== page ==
Experiencing Nature During Physical Activities

Why Trekking?

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Hiking, walking, or trekking are some of the most common ways people experience nature. In this project, we’re using these activities as a way to understand how people interact with their environment, with other people, and with non-human animals. What kinds of experiences do people have when they are hiking or walking in nature, and what do these experiences say about their lifestances? The main goal of the study – as in the Community Gardens project – is to reveal the positive content of nonreligion. That is, rather than thinking just about what is absent when someone is not religious, we think about the positive attributes possessed by nonreligious people.  

How does the research work?

For this project, we interviewed 115 people in the seven project countries: Argentina (13), Australia (20), Brazil (11), Canada (20), Norway (21), the UK (17), and the US (13). We also surveyed nearly 7,000 people in these countries, as well as in Finland. We found participants through advertising in Facebook groups about hiking or walking. 

What are we finding so far?

We’re analyzing our survey and interview data and already finding some key themes in how people relate to nature. We’re finding that the experience of trekking and hiking sheds light on people’s lifestances, that is, their ethics, worldviews, and relationships with nature and each other. 

Saying Sorry to Nature?

One task we gave to participants was to write a short letter to nature in 500 words or less. Something that jumped out at us – across all the countries – was how many people wanted to apologize to nature for human actions.  

One interviewee (translated) from Argentina said: “I would apologize to nature for the harm that humanity does to it, I would promise to take care of it to the best of my ability and transmit values of care to the people with whom I interact or in whom I can influence. Thank you for everything you offer us.” 

Another, from Australia, put it more bluntly: “500 words?? Bugger that. I think I’d just try to apologise on behalf of humans for being so shit towards nature. For destroying her forests and habitat, for polluting the water, soil, air and solitude. Just apologising for us evolving.”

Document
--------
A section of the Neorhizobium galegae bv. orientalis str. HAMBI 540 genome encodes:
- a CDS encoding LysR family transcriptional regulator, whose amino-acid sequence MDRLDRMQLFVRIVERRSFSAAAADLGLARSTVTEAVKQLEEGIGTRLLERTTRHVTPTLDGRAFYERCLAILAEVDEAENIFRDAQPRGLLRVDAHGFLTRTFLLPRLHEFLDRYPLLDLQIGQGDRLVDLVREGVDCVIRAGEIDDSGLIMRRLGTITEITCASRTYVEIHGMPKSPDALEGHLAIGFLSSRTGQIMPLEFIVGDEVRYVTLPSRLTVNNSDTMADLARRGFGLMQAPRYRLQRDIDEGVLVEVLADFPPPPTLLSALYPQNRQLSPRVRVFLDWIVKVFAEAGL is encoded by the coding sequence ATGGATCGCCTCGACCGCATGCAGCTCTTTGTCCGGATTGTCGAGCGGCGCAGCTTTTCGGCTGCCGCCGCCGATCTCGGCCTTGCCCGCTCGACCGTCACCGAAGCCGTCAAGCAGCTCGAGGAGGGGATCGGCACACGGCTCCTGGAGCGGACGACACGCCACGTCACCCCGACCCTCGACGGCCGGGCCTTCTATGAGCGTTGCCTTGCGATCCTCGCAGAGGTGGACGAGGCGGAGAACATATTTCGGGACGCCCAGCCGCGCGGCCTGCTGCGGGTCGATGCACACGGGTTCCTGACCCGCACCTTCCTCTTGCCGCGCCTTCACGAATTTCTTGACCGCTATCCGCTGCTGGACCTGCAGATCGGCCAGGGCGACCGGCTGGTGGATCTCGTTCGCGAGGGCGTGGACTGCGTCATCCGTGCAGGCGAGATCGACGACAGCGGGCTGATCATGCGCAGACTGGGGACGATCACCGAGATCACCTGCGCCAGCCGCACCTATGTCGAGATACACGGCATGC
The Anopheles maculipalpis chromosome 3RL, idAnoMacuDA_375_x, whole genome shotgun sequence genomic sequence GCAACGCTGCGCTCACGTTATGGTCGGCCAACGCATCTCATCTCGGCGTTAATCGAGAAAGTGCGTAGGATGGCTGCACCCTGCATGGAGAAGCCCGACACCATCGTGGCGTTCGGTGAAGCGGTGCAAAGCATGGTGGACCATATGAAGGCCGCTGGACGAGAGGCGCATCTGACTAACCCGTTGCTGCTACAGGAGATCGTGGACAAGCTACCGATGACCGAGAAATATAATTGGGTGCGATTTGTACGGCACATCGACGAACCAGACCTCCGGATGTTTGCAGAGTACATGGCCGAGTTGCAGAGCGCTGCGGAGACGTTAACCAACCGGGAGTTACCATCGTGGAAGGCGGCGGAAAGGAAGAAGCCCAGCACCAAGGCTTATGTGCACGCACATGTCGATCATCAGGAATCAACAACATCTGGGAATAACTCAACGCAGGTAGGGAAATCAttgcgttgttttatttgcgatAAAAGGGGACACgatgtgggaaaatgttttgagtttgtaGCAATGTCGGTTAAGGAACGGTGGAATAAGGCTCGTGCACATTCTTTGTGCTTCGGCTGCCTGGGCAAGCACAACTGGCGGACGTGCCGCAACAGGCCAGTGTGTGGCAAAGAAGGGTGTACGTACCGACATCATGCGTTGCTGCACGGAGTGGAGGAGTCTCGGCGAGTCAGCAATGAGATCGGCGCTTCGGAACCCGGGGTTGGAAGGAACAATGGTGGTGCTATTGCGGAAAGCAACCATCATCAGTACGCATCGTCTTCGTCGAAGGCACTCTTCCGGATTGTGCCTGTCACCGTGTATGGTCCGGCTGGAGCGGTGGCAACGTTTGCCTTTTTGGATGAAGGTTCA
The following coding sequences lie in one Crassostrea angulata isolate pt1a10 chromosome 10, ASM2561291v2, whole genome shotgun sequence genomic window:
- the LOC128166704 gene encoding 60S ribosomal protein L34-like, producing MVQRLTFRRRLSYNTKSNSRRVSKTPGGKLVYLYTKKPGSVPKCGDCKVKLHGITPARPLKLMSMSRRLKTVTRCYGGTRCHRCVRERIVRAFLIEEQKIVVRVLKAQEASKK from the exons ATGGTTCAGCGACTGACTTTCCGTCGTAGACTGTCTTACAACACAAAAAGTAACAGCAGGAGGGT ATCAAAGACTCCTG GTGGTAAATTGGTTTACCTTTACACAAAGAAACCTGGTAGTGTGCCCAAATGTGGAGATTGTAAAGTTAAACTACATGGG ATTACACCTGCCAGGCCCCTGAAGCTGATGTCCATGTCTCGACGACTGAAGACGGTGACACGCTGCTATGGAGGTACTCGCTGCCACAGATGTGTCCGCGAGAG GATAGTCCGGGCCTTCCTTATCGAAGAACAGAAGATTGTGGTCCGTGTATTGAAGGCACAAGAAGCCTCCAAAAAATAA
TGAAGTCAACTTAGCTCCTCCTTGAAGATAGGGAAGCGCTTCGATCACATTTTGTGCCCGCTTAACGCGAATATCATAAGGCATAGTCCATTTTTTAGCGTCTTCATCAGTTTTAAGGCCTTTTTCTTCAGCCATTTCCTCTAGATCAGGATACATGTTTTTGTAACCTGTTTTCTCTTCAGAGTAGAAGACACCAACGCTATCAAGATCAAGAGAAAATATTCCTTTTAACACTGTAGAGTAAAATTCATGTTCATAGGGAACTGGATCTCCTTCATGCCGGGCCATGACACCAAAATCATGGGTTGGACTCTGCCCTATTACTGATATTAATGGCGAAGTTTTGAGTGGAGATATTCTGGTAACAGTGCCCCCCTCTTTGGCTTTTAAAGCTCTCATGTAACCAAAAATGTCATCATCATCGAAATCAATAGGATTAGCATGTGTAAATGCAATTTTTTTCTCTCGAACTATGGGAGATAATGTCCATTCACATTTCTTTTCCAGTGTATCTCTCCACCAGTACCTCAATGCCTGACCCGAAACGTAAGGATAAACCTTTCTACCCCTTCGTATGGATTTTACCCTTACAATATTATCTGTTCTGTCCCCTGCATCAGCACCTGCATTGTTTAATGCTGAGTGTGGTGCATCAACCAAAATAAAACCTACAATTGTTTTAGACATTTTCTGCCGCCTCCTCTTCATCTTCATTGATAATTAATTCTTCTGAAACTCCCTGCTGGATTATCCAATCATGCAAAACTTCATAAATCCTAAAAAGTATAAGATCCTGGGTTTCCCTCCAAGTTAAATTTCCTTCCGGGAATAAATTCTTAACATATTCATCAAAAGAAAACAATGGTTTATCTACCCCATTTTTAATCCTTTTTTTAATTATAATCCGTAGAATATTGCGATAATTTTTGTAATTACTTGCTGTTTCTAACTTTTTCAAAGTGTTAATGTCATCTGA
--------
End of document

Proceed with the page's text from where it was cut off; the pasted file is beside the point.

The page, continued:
This finding becomes even starker when we look at “word clouds” created from each country’s letters. These word clouds show the frequency with which certain words are used in the letters. As we see, “sorry” (or its equivalent in other languages) stands out prominently in all of them. 

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United Kingdom

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United States

Gratitude and Respect for Nature

Another theme we can see in the word clouds is that “thanks” or other signs of gratitude are also prominent. In the interviews and surveys, we see that people express joy and awe upon encountering nature. While it’s often suggested that things like awe and enchantment are uniquely connected with religion, one of the major themes we’re exploring is how nonreligious people experience awe in nature. 

We see people recognizing that non-human animals within nature have agency and intentions of their own. One participant from Australia explained this encounter with a pardalote (a small, brightly coloured bird, native to Australia): “I was admiring a particularly vivid green bit of moss for a while then realised a spotted pardalote was perched on a branch about eye level also checking out the moss. I had been quiet and still for so long at that spot on the hike, he felt comfortable being close to me and observing what I was interested in. It was a great moment of feeling trusted and a part of the natural world.” 

Another, from Canada, said: “Any time I meet with an animal is a special occasion. An encounter with a black rat snake stands out. She was threatened by us initially, rattling her tail in the leaves to mimic a rattlesnake. When we quietly sat down and didn’t make any aggressive display she gradually calmed down and then proceeded to go about her business which was to climb a tree near us. We got to watch her negotiate the various branches and when she got up to head height, we stood up to take her picture and she curiously extended her head and neck towards us. It was a very special moment of what felt like a true connection.” 

These quotes suggest that the possibility of moving away from a hierarchical view of nature, in which humans are at the top, to a more egalitarian view, in which humans are simply one part of nature. 

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Further Questions

Other questions we’re exploring with our data include when people experience awe. That is, are there particular conditions when people are more likely to experience awe, such as when they see animals or mountains, and when they don’t see buildings or roads? Furthermore, does one’s religious affiliation shape when and how they experience awe?  

Another issue concerns ritual. Can walking and hiking be considered ritual practices? What leads walking or hiking to become more than just a mere routine, but a ritual? 

Ultimately, thinking about lifestances through the lens of hiking and trekking can help us to move away from a Christian-centric understanding of nature. 

Who is involved?

Results and Publications

Lori G. Beaman discussed early findings from the Trekking project in her Leibniz Lecture at the University of Leipzig, “The Transformational Possibilities of Immanence: The Rise of Nonreligion and its Implications for the Climate Crisis,” held on October 14, 2022.

Results from the Trekking project are also discussed in Lori G. Beaman and Lauren Strumos’s article, “Toward equality: Including non-human animals in studies of lived religion and nonreligion,” Social Compass (2023)